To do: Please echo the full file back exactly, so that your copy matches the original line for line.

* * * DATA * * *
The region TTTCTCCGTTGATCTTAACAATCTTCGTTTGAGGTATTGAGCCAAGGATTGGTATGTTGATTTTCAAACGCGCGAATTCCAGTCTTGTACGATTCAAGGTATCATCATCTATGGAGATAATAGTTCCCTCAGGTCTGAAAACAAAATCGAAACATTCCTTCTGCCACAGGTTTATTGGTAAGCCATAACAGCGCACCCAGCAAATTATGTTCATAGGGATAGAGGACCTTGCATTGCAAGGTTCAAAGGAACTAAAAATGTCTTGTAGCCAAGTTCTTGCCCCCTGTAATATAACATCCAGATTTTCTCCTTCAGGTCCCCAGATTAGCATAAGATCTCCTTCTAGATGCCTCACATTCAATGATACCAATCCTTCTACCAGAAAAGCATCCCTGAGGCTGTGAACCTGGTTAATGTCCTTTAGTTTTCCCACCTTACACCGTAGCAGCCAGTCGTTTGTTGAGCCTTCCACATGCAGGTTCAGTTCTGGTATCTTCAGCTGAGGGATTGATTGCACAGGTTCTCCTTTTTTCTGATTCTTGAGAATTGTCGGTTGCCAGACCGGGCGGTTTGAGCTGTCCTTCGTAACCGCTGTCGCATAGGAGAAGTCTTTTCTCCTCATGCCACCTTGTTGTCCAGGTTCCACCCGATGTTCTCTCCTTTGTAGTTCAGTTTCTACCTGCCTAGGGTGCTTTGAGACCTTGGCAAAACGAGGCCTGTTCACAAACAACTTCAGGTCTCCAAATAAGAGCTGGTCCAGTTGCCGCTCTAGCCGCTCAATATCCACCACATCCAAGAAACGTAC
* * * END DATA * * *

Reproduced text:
The region TTTCTCCGTTGATCTTAACAATCTTCGTTTGAGGTATTGAGCCAAGGATTGGTATGTTGATTTTCAAACGCGCGAATTCCAGTCTTGTACGATTCAAGGTATCATCATCTATGGAGATAATAGTTCCCTCAGGTCTGAAAACAAAATCGAAACATTCCTTCTGCCACAGGTTTATTGGTAAGCCATAACAGCGCACCCAGCAAATTATGTTCATAGGGATAGAGGACCTTGCATTGCAAGGTTCAAAGGAACTAAAAATGTCTTGTAGCCAAGTTCTTGCCCCCTGTAATATAACATCCAGATTTTCTCCTTCAGGTCCCCAGATTAGCATAAGATCTCCTTCTAGATGCCTCACATTCAATGATACCAATCCTTCTACCAGAAAAGCATCCCTGAGGCTGTGAACCTGGTTAATGTCCTTTAGTTTTCCCACCTTACACCGTAGCAGCCAGTCGTTTGTTGAGCCTTCCACATGCAGGTTCAGTTCTGGTATCTTCAGCTGAGGGATTGATTGCACAGGTTCTCCTTTTTTCTGATTCTTGAGAATTGTCGGTTGCCAGACCGGGCGGTTTGAGCTGTCCTTCGTAACCGCTGTCGCATAGGAGAAGTCTTTTCTCCTCATGCCACCTTGTTGTCCAGGTTCCACCCGATGTTCTCTCCTTTGTAGTTCAGTTTCTACCTGCCTAGGGTGCTTTGAGACCTTGGCAAAACGAGGCCTGTTCACAAACAACTTCAGGTCTCCAAATAAGAGCTGGTCCAGTTGCCGCTCTAGCCGCTCAATATCCACCACATCCAAGAAACGTAC